I recently found a trio of interesting Japanese products at City'super (Times Square, Causeway Bay, tel: 2506 2888).
Shio koji is being touted as the hot new ingredient in Japanese cooking, and it's crossing over into other cuisines, too. Made of shio (salt) and koji (an edible mould used for many Japanese fermented products, including sake, miso and soy sauce), shio koji gives savoury food a rich, deep, umami flavour. It's added to marinades, soups and sauces, and used to make pickles. The Ajinbou brand is HK$32 for 160 grams.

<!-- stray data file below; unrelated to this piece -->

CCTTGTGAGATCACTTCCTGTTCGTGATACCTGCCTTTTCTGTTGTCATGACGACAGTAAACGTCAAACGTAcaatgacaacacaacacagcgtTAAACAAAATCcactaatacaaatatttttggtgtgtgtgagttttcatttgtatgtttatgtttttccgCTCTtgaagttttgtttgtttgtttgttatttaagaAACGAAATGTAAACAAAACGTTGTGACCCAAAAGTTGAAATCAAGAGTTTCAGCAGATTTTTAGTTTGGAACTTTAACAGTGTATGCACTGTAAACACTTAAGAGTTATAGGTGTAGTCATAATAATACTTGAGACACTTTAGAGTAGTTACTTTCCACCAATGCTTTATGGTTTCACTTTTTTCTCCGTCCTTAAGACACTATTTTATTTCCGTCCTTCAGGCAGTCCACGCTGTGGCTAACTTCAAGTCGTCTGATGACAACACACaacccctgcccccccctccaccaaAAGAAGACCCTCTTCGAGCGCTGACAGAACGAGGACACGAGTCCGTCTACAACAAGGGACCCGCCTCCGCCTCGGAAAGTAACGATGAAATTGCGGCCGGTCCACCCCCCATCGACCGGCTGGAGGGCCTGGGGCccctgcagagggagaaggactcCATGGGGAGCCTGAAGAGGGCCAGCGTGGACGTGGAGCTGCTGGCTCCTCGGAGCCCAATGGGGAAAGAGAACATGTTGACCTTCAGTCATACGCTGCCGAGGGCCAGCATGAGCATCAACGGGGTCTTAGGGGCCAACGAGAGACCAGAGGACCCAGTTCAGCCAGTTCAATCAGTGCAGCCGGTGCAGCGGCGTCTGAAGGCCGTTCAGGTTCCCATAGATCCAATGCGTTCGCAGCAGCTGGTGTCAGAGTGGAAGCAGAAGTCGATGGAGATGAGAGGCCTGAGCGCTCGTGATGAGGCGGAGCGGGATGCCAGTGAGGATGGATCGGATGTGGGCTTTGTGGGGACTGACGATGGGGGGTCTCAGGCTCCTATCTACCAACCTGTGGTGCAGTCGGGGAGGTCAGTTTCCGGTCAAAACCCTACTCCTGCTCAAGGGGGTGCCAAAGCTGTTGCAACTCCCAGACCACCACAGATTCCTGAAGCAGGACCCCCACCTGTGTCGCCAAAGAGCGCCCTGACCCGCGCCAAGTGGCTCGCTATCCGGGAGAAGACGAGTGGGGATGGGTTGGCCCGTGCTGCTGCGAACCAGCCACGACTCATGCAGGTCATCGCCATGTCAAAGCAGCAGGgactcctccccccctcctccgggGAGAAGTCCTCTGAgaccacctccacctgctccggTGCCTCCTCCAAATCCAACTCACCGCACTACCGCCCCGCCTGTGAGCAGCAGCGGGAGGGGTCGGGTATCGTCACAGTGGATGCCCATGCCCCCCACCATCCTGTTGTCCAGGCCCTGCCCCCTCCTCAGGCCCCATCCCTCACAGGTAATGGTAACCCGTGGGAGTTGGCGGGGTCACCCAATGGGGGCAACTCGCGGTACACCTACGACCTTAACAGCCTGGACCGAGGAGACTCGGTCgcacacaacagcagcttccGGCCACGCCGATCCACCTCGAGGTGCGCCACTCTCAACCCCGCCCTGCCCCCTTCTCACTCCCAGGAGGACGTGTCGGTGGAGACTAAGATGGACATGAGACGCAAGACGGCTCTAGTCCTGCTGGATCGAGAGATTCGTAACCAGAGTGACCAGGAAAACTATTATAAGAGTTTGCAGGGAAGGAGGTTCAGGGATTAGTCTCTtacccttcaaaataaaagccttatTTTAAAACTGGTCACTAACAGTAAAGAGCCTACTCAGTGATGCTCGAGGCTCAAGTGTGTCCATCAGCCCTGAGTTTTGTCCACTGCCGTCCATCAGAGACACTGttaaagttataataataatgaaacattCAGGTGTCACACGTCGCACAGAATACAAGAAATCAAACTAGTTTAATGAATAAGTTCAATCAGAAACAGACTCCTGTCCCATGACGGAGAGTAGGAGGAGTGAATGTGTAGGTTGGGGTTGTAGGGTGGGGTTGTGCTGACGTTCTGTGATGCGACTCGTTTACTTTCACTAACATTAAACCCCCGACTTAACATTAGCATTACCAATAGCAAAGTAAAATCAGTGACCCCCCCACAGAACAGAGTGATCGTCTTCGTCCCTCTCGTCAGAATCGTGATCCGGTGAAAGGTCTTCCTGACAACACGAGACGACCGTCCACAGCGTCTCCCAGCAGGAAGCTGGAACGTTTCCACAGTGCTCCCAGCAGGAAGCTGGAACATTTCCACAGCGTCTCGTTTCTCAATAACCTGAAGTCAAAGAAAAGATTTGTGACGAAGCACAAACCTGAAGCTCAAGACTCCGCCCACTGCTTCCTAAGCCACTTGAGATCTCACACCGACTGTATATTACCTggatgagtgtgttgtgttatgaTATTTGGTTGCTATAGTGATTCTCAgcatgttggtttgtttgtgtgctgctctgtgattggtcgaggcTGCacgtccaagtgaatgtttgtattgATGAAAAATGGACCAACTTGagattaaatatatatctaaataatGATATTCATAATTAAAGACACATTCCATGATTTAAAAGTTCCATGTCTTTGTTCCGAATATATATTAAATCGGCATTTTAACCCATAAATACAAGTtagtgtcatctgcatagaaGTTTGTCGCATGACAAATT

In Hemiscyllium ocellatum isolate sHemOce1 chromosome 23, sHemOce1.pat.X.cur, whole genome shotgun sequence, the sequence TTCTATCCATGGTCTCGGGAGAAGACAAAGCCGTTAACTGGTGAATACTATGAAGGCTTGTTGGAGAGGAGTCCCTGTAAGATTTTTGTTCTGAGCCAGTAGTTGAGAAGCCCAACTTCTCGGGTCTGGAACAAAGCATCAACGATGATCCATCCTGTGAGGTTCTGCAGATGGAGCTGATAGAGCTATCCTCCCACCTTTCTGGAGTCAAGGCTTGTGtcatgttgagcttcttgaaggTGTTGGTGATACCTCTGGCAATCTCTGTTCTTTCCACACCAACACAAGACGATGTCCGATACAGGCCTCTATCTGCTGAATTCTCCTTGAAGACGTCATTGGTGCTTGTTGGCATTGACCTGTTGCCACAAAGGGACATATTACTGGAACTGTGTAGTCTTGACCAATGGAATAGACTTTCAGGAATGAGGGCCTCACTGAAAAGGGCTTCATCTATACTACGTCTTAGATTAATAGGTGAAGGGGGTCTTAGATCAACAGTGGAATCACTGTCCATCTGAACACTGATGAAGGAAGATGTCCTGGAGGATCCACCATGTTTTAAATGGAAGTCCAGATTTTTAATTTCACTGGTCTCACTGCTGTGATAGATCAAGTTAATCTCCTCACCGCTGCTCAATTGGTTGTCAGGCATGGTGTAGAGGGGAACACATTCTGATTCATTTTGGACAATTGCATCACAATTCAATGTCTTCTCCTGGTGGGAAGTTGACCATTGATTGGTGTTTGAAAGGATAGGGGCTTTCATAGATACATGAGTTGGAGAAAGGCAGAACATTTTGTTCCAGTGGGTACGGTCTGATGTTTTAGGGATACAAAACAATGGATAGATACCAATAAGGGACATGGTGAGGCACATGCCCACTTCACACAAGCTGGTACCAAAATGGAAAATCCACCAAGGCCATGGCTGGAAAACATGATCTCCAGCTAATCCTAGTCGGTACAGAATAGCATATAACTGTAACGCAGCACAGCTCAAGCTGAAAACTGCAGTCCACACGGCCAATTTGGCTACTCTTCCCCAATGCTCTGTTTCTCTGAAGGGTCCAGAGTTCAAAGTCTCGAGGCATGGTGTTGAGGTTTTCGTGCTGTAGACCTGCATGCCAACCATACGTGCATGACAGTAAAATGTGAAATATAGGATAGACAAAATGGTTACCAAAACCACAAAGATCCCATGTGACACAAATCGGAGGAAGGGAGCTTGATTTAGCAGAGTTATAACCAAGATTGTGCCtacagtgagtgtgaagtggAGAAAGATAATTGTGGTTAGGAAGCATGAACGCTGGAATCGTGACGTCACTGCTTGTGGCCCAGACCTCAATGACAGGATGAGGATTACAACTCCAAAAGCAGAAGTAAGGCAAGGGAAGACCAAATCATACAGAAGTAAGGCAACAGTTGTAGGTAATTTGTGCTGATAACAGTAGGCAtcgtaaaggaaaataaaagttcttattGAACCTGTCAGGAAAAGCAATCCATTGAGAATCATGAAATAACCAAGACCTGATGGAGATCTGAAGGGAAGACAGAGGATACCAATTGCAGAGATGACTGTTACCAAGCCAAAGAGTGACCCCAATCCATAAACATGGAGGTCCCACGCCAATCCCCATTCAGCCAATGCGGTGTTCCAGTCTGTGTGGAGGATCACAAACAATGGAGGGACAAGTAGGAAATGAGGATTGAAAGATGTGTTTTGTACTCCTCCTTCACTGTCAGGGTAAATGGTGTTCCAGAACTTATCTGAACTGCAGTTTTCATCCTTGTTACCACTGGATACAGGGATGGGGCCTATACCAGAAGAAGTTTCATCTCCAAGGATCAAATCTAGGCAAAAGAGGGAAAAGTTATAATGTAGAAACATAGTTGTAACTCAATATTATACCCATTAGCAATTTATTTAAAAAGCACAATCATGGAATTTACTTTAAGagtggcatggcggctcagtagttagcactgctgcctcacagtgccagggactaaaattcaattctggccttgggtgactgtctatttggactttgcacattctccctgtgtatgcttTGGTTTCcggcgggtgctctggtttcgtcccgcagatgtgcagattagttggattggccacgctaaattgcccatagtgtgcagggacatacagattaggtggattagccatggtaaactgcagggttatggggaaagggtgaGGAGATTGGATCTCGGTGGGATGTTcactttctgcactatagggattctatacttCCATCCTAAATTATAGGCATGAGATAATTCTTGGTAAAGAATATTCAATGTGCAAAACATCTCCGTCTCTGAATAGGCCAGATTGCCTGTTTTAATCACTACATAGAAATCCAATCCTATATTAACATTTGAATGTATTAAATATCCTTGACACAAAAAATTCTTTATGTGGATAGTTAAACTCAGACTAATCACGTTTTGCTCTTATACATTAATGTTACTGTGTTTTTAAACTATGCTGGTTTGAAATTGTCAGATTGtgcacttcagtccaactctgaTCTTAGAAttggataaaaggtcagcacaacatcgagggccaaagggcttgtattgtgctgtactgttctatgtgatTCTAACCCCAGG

Morisho white plum paste comes in a tube, which makes it easy to use. The tart-salty paste, made in Wakayama, can be used as you would ordinary umeboshi (which translates as sour plums, although they're actually apricots) - and a little goes a long way when added to onigiri (rice balls) or used in a dip. The paste costs HK$50 for 130 grams.
There's no way uni hishio (salted sea urchin sauce) will take the place of fresh sea urchin, but it can be enjoyed as something entirely different. Hishio - pickled and salted meat or seafood - is a traditional Japanese method of food preservation. The Obama brand version, made from sea urchin, salt, sugar, onion, thickeners and paprika, comes from Fukui, and is good drizzled over rice or pasta. The sauce costs HK$118 for 140 grams.